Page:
ICC: England face legal action
Ehsan Mani: unmoved by moral stance
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The England & Wales Cricket Board is on a collision course with the Zimbabwe Cricket Union, after being warned by the ICC that they could face legal action if they pull out of this winter's tour.
A report in this morning's Times newspaper suggested that England were set to pull out of the tour for moral reasons. But such a stance holds no sway at the ICC, who have told the ZCU that they would be entitled to compensation.
"All Test-playing countries, including England, have given a binding commitment to each other that political considerations would not be a factor when reviewing playing obligations," said Ehsan Mani, the President of the ICC, after meeting with ECB chiefs David Morgan and Tim Lamb. "In this case, the arrangements for the tour have been made on a bi-lateral basis under the umbrella of the ICC's future tours program."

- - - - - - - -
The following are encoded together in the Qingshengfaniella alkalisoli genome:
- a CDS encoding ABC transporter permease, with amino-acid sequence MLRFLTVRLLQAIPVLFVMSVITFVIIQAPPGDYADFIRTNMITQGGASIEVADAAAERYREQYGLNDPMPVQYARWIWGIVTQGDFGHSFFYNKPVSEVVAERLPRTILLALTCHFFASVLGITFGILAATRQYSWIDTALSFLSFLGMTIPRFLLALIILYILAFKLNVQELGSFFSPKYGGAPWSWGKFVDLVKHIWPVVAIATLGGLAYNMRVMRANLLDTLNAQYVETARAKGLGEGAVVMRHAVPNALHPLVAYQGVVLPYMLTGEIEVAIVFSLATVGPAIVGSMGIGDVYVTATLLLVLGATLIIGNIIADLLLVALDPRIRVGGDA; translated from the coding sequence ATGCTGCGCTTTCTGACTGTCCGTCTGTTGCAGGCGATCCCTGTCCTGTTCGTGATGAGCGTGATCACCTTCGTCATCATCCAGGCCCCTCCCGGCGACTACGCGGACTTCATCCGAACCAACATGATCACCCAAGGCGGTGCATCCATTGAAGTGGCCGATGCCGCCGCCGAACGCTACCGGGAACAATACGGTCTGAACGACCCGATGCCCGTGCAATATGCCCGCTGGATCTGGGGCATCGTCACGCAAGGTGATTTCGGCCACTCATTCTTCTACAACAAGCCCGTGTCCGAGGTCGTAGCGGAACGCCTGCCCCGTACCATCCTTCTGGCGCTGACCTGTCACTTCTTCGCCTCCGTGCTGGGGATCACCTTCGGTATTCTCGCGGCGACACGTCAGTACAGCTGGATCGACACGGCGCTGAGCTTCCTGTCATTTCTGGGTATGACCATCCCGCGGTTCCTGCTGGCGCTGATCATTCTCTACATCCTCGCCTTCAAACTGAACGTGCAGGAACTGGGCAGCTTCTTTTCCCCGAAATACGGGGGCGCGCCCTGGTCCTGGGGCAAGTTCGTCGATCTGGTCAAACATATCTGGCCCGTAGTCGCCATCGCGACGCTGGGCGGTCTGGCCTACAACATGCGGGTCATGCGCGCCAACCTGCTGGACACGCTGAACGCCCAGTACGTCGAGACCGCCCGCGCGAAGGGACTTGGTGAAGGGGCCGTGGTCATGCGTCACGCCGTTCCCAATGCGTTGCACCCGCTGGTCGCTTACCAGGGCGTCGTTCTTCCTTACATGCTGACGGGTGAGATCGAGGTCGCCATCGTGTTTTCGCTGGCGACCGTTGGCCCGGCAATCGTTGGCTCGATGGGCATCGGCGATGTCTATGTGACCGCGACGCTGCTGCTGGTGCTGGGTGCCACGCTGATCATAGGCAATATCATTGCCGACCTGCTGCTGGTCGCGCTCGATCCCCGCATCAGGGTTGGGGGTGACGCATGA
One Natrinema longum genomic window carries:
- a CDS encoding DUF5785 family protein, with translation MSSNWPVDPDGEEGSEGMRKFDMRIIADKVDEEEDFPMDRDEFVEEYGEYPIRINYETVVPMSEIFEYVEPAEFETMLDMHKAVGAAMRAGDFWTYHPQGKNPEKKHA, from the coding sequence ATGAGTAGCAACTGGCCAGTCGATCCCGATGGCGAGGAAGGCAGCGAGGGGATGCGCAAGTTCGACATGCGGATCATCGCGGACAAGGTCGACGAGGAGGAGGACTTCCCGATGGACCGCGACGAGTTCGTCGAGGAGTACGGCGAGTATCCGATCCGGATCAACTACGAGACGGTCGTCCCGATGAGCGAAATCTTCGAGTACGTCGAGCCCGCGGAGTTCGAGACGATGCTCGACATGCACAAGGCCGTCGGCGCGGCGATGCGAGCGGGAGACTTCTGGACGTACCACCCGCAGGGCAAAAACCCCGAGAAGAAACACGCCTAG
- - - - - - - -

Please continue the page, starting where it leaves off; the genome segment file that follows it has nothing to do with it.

The program obliges each team to play each other team once at home and once away in a minimum of a two-Test and three one-day international series over a five-year period. Although Zimbabwe have visited England twice in three years, England have not been on a Test tour to Zimbabwe since Mike Atherton's ill-fated trip in 1996-97, although they did play a five-game one-day series in 2001.
The ECB will make their final decision at a meeting on January 29, and is under pressure to pull out following a report from Des Wilson, their most recently appointed member and a former vice-chairman of Sport England. "Sport," he argues, "both affects and is affected by politics."
The ZCU, meanwhile, remain optimistic that the tour will proceed as planned. "There has been no formal advice from the ECB to clarify the matter," said the chairman Peter Chingoka. "We expect that the tour will go ahead."